Wednesday, June 29, 2011

Coffee, the Miracle Elixer

I am still very sore from yesterday’s full body workout program. I have been waddling up and down flights of stairs all day.

Today, I experienced the miracle of coffee. I felt very fatigued this morning thanks to a combination of the strenuous exercise and late night floor meetings. A nice cup of coffee (with a lot of cream and sugar) perked me up back to life and I found that I could function much better in class.

The work in macroeconomics is very past paced. Today, Professor Coleman discussed inflation and interest rates. He passed out two worksheets today which proved to be very helpful as I tried to understand all of the new concepts of the day. Instead of making sure that everyone understands what is going on, Professor Coleman is focusing on getting through the all the material he plans in his lectures. His worksheets provide us with repetitious examples. It is easier for me to learn with all of the practice problems. They help me find patterns in the material before I actually grasp the main concepts. As we went over the worksheets in class, I kept having a strong pang of success whenever I would get a question correct. The practice tests are always a great help in understanding economical intuition. The key to economics is to try not to overthink things.

After class, I saw Erinn in the Science Library as I started my east coast college search. Before the Ivy League Connection, I had only considered applying to colleges in California. This program has definitely opened my eyes to new opportunities. I thought that I would never like the east coast. Truth be told, life here is an adventure. Some top choices included Ithaca College and Rochester Institute of Technology. I will also apply to Brown University. I feel at home here.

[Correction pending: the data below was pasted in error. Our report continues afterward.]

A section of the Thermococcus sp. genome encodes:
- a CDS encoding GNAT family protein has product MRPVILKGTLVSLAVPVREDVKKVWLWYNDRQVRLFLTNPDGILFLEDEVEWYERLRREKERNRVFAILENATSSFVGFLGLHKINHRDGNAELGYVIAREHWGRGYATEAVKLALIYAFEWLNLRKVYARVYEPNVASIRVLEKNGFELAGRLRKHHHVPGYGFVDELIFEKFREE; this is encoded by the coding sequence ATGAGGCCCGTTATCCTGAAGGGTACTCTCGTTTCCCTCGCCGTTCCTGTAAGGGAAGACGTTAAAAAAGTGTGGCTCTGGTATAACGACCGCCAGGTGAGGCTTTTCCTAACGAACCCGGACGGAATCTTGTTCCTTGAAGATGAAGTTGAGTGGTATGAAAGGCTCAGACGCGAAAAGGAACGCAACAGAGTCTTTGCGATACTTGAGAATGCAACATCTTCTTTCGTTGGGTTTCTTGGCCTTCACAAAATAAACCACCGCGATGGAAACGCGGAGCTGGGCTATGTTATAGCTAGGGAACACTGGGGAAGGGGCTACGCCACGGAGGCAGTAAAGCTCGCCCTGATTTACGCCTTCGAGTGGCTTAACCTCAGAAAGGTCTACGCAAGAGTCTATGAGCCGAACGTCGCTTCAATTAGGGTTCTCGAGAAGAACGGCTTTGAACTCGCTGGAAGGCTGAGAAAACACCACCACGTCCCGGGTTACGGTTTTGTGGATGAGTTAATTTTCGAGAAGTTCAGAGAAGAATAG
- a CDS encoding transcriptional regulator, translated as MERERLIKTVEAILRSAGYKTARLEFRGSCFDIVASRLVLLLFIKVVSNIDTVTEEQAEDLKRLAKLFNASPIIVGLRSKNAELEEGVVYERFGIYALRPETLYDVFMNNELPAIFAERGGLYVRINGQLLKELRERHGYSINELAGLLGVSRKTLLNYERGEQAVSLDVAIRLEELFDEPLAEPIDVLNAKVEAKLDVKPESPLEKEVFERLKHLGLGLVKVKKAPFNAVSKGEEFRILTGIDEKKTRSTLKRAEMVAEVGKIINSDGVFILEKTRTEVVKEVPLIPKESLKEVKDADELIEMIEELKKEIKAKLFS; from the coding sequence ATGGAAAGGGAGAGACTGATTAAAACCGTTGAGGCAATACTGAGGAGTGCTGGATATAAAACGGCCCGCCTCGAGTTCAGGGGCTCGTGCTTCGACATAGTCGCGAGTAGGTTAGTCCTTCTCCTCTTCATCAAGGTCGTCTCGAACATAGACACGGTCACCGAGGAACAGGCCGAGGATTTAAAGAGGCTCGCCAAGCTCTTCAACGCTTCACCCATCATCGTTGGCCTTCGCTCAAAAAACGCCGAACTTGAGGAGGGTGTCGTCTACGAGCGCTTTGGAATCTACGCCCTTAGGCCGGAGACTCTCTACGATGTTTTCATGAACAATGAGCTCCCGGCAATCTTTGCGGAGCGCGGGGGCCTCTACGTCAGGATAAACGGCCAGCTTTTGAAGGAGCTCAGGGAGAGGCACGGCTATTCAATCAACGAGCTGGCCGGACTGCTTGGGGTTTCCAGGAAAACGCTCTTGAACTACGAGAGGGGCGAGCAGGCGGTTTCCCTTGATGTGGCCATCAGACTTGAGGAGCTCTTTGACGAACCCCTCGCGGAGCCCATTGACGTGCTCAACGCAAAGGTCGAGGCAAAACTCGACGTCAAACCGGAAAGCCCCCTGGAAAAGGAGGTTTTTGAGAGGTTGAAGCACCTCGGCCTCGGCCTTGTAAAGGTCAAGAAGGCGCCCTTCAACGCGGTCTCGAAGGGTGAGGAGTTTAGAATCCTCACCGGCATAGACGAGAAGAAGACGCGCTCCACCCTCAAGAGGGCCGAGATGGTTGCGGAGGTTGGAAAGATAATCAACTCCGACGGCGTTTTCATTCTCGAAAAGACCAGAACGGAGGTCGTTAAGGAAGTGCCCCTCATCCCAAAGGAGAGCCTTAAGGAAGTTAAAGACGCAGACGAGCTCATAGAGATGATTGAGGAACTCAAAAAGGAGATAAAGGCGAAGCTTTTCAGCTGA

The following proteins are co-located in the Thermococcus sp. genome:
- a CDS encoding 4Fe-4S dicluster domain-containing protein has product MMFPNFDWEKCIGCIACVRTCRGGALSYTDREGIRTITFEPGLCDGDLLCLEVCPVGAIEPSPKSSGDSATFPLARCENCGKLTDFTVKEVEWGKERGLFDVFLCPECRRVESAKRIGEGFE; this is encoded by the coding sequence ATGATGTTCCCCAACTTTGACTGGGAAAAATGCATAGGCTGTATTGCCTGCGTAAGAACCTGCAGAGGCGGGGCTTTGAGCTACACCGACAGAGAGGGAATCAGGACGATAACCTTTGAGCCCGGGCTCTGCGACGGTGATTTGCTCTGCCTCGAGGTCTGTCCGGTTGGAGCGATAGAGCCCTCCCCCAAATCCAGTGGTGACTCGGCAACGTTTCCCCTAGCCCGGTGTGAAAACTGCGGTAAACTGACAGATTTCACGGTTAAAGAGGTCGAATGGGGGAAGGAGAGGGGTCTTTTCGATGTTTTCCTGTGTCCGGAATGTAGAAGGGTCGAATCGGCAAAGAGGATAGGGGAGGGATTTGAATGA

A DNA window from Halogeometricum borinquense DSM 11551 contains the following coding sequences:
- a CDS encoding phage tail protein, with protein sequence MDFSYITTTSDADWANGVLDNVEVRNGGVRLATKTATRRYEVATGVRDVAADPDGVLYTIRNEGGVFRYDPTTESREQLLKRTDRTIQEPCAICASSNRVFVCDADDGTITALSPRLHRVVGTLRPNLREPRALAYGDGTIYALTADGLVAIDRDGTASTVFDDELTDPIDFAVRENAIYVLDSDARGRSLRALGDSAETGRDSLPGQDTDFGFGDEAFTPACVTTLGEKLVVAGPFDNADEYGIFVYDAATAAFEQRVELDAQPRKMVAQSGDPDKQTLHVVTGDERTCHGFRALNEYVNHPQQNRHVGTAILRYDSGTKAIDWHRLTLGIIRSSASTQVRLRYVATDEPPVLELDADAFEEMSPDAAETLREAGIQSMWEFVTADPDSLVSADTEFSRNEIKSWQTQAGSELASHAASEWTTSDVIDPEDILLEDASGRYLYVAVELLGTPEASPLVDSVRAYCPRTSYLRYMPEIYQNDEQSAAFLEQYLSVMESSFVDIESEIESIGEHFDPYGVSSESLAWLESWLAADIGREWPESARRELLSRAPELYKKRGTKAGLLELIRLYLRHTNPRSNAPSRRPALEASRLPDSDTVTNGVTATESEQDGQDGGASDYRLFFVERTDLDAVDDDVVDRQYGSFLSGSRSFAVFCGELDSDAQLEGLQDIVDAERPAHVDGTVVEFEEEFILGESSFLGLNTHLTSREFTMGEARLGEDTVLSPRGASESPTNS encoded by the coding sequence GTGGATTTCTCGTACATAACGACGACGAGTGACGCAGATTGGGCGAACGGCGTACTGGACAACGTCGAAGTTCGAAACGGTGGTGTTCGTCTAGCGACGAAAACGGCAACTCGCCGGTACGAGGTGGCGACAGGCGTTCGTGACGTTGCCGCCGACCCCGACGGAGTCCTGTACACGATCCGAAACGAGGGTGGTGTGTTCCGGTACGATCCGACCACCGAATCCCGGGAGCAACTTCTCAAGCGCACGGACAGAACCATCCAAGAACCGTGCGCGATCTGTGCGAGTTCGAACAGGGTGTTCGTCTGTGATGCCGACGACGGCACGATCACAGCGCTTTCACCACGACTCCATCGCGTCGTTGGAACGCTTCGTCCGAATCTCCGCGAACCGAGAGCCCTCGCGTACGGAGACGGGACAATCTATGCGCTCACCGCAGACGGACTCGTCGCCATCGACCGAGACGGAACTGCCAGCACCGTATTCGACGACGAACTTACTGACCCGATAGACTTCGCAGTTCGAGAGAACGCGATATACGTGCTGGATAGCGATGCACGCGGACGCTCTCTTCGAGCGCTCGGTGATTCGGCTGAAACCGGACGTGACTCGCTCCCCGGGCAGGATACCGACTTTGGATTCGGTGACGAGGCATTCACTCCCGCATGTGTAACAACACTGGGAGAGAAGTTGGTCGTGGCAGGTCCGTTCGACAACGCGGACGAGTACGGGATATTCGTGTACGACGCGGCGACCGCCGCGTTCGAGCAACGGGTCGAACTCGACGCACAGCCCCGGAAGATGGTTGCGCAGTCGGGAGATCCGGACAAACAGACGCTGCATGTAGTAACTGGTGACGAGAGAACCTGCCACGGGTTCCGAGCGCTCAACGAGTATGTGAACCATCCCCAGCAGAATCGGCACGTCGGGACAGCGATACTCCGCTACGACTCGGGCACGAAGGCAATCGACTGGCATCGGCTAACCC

I love getting mail! I received two letters from my friends and a package of wristbands. Keeping contact with people at home is critical for college life. Hand-written letter are even more heartfelt.

After a nacho lunch, Rachel and I explored the campus again. This time we scaled all six floors of the Perry and Marty Granoff Center for the Creative Arts. There was a lot of bizarre furniture and we admired the simple paintings on the interior walls. I am glad that Ivy League schools like Brown have a strong appreciation for the arts. I enjoy that the buildings are open for students to enjoy them as well.

The best part of my day had to be the African Dancing Activity on Lincoln Field. Sam, an RA, led a group of thirty girls in fast paced African-style dancing for about an hour. The steps were difficult to get down, but we stumbled through a few basic moves. By the end of class, I could do two of the five dances. I continued to practice them throughout the day (including dinner, on the way to the dorm, between Frisbee throws, and in various hallways). I hope I will not be sore from dancing tomorrow.

I attended an International Relations seminar in the bottom floor of Salomon Hall. The featured speakers talked about the importance of learning a new language. I was interested by all the travel opportunities that IR students have. Instead of French of Spanish, they encouraged us to learn different languages like Arabic or Chinese. I cannot see myself speaking anything other than English and broken Spanish, but I may take up another foreign language in college.

I called a lot of people back in California today. I talked to my brother (who went to Yale last year with the ILC) and three of my friends. I told them how much I enjoyed the east coast and the program I was in. I encouraged them to go outside and be productive because the days will seem longer and summer will be worth it. The summer program at Brown has taught me to take advantage of where I am and what is available to me whether it is eating with new people in the dining hall or researching college guides in a bookstore. I have become more sociable and personable through this program. There is nowhere else I would rather be this summer.

No comments:

Post a Comment

Real Time Web Analytics